French President Nicolas Sarkozy and EADS CEO Louis Gallois were among the dignitaries visiting the Solar Impulse display at the recent Paris Air Show in what amounted to a promotional stop for the Swiss maker of the HB-SIA sun-powered airplane.
In addition to promoting new technologies and renewable energy, the company said its Paris Air Show participation—which included presentations and a demonstration flight during the event as well as arrival and departure flights involving airports in Switzerland, Belgium, and France—helped it gain knowledge about slotting the aircraft into international airspace and landing at international airports.
“The feedback from our European flight campaign is encouraging,” said Bertrand Piccard, Solar Impulse Founder and President. “The welcome we received from political and industrial circles in Brussels and Paris shows that Solar Impulse is pioneering a new way of thinking in terms of renewable energy and energy saving.”
Solar Impulse plans to fly a second airplane (the one in use now is the first prototype) around the world. That flight, slated for 2014, will be done in five stages, each lasting several days. Engineers are working on the new model.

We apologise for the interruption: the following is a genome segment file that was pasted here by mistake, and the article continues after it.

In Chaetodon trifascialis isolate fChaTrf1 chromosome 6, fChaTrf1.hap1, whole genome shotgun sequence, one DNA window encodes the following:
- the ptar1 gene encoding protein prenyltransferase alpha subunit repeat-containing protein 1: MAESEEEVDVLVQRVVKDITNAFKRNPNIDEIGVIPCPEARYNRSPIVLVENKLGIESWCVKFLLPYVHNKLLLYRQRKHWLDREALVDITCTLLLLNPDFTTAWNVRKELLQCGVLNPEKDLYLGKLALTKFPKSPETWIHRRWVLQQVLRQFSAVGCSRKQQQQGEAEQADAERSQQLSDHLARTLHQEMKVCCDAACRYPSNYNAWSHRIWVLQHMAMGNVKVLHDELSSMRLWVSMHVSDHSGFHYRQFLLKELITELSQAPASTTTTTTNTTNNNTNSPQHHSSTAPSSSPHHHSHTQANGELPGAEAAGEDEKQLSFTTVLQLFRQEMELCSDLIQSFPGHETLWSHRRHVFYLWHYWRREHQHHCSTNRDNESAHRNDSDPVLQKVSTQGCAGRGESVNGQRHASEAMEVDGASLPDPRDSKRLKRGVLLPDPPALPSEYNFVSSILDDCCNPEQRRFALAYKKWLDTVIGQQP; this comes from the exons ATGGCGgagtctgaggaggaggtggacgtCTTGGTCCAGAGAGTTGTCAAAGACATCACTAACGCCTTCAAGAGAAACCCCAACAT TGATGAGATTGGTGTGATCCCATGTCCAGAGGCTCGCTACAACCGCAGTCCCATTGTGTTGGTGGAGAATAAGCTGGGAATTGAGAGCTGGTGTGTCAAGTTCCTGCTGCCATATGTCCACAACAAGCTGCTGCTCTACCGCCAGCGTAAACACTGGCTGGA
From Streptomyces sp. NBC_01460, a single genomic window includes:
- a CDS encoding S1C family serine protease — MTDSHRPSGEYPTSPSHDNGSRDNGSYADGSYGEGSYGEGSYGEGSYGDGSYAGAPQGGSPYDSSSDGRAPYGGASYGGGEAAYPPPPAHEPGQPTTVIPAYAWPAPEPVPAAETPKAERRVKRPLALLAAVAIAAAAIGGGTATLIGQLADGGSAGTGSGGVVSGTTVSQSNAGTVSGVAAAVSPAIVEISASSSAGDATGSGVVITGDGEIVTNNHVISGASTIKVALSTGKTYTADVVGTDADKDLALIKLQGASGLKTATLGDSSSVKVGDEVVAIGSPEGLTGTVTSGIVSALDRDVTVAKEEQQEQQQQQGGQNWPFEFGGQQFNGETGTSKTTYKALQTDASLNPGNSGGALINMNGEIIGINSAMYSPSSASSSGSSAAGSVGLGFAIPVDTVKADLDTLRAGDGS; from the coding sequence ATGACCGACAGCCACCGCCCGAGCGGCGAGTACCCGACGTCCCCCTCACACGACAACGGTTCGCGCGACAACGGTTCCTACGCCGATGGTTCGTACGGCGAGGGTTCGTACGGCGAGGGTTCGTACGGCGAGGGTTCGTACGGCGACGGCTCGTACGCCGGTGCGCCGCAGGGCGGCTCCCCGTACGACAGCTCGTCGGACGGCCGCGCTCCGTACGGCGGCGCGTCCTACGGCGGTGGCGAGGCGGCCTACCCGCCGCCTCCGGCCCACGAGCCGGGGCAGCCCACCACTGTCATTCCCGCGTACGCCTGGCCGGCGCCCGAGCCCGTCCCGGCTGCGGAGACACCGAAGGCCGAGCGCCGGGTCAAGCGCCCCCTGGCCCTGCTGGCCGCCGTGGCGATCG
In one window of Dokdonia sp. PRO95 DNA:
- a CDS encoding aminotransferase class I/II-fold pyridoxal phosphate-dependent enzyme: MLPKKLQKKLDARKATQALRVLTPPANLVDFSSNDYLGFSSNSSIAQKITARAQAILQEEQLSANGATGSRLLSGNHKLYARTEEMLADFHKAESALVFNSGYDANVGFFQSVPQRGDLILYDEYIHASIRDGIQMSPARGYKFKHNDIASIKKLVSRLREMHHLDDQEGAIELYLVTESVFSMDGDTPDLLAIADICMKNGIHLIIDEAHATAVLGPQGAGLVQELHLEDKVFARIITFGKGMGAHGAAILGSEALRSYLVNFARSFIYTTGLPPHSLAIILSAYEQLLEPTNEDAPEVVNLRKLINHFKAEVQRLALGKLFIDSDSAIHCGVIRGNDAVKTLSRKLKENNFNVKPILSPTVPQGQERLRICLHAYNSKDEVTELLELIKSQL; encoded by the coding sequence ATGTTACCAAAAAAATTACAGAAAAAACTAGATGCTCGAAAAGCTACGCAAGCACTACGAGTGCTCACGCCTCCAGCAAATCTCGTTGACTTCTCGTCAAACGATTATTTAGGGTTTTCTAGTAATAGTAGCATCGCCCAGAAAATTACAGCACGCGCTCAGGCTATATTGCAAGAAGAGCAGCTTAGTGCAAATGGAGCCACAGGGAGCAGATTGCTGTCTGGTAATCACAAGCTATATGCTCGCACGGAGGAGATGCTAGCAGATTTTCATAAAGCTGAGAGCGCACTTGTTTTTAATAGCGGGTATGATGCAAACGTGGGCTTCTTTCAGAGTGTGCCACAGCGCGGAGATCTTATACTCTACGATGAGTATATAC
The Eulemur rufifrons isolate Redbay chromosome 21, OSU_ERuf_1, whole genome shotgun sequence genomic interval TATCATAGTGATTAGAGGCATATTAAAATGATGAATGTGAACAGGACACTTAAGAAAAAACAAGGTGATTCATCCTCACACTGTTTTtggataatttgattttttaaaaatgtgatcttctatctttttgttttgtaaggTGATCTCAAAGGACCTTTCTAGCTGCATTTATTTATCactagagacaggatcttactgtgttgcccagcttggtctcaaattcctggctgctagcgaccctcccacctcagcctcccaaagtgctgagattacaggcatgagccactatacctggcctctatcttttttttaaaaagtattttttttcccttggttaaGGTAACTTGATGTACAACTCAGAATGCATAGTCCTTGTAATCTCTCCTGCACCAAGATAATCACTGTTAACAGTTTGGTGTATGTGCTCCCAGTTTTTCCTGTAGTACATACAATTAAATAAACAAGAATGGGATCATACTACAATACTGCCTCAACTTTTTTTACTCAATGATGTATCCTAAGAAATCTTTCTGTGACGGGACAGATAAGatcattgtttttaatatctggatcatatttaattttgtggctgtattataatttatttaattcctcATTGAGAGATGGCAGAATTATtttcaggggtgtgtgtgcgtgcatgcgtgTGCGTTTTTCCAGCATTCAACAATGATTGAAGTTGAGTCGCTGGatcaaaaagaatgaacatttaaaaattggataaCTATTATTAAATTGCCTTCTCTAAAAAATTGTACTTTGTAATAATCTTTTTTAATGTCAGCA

The current prototype has 11,628 monocrystalline silicon solar cells, 10,748 of which are attached atop the wing and another 880 atop the horizontal stabilizer. The 150-µm-thick cells were selected for their lightness, flexibility, and output (22% efficiency) and cover a total of 200 m².
The electricity they derive from sunlight is stored in advanced lithium-polymer batteries. Housed in the four engine nacelles, the batteries have an energy density of 240 w·h/kg and a total mass of 400 kg—a quarter of the aircraft’s total. Energy storage is described by the company as the “major constraint in the project.”
Each nacelle also houses a battery management system (for temperature and charge control) and a 10-hp motor for propulsion. Thermal insulation has been designed to conserve the heat radiated by the batteries to keep them functioning in the low temperatures at altitude. Fitted is a reduction gear that keeps the speed of the twin-blade propeller (3.5 m in diameter) between 200 and 400 rpm.
Even with a wingspan of 63.4 m (equal to that of an A340) and a length of 21.85 m, the plane weighs only 1600 kg. The plane is built of composite materials consisting of a carbon-fiber-honeycomb sandwich structure. The wing has 120 ribs placed 50 cm apart.
Take-off speed is 44 km/h, and average flying speed is 70 km/h. Maximum cruising altitude is 8500 m.
The aircraft on July 7-8, 2010, recorded three world records for solar-powered flight: duration (26 h, 10 min, 19 s); absolute altitude (9235 m); and gain of height (8744 m).
About 70 engineers and technicians are employed by Solar Impulse, which is based in Lausanne. Major suppliers/partners include Solvay, Omega, and Schindler.
The project began in 2003 and was founded by Piccard, who with Brian Jones in 1999 became the first to achieve an around-the-world balloon flight.